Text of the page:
The Russia-Ukraine War: Trademarks One Year Later
In April 2022, World Trademark Review Weekly published an article speculating what the impact increasing Western sanctions on Russia would have on international brands. At the time, the Ministry of Economic Development implied that it may no longer aid non-domestic trademark holders, including doing away with civil liability for trademark infringement. That implication and the rise of Russian trademark applications targeted at non-native brands led the author to believe bad faith trademark filings may be on the horizon, directly attacking quality brands with strong reputations.
One year later, Rospatent (the Russian Federal Service for Intellectual Property) has seen an influx of bad-faith trademark filings, particularly those that trade off of famous Western companies and brands, including Nike, adidas, Puma, Levi’s, BMW, Audi, Maserati, Zara, and Lamborghini. Given that some of these companies have ceased formal distribution to Russia and Russia has seemingly de-prioritized Western IP enforcement, it is becoming increasingly difficult to police non-Russian brands.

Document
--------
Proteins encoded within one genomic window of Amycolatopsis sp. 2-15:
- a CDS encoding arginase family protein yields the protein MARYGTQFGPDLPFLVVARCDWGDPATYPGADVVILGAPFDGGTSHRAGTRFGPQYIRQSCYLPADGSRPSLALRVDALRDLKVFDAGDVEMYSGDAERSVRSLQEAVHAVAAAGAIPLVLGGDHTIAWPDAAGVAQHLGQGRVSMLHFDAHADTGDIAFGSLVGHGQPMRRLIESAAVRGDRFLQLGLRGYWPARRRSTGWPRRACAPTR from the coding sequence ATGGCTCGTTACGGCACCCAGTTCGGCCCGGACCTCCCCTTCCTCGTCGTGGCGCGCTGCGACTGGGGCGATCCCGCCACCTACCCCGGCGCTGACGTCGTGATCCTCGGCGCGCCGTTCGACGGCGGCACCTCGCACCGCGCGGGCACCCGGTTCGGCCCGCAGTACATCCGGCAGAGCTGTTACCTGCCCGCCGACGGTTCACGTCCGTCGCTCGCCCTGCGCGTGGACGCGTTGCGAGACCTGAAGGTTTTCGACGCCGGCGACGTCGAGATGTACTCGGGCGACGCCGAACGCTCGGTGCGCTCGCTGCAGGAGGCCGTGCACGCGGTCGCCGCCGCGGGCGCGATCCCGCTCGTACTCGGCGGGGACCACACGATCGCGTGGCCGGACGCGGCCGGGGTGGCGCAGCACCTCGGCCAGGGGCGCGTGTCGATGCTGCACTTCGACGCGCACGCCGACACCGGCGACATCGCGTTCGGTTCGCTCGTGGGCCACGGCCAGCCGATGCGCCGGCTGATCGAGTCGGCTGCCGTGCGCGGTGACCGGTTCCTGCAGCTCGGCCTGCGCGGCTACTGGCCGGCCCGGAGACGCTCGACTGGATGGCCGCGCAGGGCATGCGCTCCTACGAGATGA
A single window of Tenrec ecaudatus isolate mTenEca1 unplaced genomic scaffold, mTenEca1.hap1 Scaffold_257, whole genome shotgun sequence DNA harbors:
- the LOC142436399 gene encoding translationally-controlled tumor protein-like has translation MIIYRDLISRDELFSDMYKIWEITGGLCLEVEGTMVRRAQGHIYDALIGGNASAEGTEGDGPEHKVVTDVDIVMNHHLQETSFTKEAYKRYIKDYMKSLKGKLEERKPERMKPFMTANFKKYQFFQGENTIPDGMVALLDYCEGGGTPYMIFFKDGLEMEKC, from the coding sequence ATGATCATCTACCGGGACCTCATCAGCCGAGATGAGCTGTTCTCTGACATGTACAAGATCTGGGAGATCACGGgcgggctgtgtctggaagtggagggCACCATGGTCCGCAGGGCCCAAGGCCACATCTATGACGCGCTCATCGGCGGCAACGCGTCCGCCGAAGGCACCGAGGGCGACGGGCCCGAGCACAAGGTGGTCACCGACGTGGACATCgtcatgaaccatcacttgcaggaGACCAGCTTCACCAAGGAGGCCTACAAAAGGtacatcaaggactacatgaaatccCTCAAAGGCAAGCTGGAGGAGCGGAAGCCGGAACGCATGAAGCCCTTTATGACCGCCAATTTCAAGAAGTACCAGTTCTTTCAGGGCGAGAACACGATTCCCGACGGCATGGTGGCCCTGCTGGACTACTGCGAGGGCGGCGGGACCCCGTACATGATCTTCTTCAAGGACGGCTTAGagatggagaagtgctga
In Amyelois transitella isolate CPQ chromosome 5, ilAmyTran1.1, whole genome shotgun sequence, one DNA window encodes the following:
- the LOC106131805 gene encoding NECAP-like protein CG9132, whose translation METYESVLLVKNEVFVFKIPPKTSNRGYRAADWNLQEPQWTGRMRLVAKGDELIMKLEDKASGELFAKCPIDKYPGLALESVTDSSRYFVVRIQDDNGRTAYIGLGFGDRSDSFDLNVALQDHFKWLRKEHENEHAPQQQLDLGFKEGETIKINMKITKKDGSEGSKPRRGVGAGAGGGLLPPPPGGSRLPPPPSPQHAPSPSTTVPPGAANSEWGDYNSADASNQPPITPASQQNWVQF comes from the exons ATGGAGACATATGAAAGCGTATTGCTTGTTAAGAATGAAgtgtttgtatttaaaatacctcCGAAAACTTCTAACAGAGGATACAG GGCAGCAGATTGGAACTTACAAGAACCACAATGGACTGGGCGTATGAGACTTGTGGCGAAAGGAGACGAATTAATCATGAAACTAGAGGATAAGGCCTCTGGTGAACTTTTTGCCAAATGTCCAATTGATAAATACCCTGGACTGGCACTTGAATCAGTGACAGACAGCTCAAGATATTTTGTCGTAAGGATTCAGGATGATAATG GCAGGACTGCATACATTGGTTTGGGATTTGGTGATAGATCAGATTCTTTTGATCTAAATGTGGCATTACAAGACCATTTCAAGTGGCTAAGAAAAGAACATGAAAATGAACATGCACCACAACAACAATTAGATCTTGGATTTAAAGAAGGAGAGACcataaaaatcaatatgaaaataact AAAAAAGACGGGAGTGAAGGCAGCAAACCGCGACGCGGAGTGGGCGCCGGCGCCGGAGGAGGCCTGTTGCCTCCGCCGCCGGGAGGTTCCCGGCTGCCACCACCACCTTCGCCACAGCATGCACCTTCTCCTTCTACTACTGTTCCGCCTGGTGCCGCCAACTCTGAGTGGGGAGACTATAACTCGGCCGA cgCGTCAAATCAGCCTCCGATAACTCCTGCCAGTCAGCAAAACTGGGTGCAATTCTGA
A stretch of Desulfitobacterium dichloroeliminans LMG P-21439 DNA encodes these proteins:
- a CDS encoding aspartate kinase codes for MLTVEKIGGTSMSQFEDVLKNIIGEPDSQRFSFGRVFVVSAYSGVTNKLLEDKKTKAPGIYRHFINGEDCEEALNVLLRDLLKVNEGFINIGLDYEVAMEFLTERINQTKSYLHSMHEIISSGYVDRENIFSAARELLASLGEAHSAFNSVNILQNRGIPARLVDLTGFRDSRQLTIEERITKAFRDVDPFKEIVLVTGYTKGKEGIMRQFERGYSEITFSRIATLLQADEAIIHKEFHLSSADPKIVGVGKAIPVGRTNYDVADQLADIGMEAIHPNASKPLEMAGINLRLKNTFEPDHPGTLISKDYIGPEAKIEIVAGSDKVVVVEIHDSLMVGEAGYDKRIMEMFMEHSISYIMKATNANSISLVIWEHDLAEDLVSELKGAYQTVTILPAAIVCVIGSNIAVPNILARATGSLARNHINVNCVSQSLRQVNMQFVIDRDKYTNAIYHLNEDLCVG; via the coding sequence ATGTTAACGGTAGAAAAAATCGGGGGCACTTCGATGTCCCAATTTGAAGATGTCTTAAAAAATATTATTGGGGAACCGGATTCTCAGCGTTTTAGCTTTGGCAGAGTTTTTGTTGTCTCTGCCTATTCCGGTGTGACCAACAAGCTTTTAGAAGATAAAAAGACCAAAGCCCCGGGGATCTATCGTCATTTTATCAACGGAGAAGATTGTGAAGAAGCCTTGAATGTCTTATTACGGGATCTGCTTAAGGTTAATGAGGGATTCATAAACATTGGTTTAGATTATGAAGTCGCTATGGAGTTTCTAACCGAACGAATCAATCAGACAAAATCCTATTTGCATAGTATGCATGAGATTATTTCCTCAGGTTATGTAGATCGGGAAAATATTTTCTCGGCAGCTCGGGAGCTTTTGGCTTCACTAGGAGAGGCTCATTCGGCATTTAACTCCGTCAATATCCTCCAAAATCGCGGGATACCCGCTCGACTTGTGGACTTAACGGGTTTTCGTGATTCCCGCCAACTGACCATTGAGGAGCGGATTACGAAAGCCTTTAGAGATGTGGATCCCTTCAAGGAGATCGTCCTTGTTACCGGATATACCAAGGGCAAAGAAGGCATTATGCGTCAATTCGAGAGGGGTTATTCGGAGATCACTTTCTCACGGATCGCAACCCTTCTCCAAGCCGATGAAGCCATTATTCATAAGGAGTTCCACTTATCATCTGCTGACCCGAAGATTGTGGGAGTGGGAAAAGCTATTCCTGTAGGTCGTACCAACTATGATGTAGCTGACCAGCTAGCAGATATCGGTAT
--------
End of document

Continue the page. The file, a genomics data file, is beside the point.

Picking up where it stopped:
Alternatively, some brands have decided to essentially cut their losses by selling their Russian IP assets. After pulling out of Russia entirely, McDonald’s sold all its Russian assets to a local licensee, who agreed to operate them under a new brand. Despite the new branding, the restaurants operate with a menu, layout, and business model that is identical to that of the original famous double arches. Now, the Russian company is preparing to roll out its own version of the Happy Meal, investing in toy factories to produce the toys to be included. But given the current conflict, the Russian company was unable to license with any Western companies for the toys and will instead use Russian characters. So while the original company has divested its Russian assets, the new owner is also facing increasing difficulties operating the new brand.
At only a year past the outbreak of the Russia-Ukraine war, it remains to be seen what the long-term effects on trademarks and enforcement will be for both Russian and non-Russian entities. Regardless, continued close monitoring of trademarks would be wise for those continuing to operate in Russia or those contemplating starting new ventures there.
In This Article
You May Also Like
SCOTUS Opinion Narrows Waters Subject to Federal Regulation 2023 Minnesota Legislative Session Wrap Up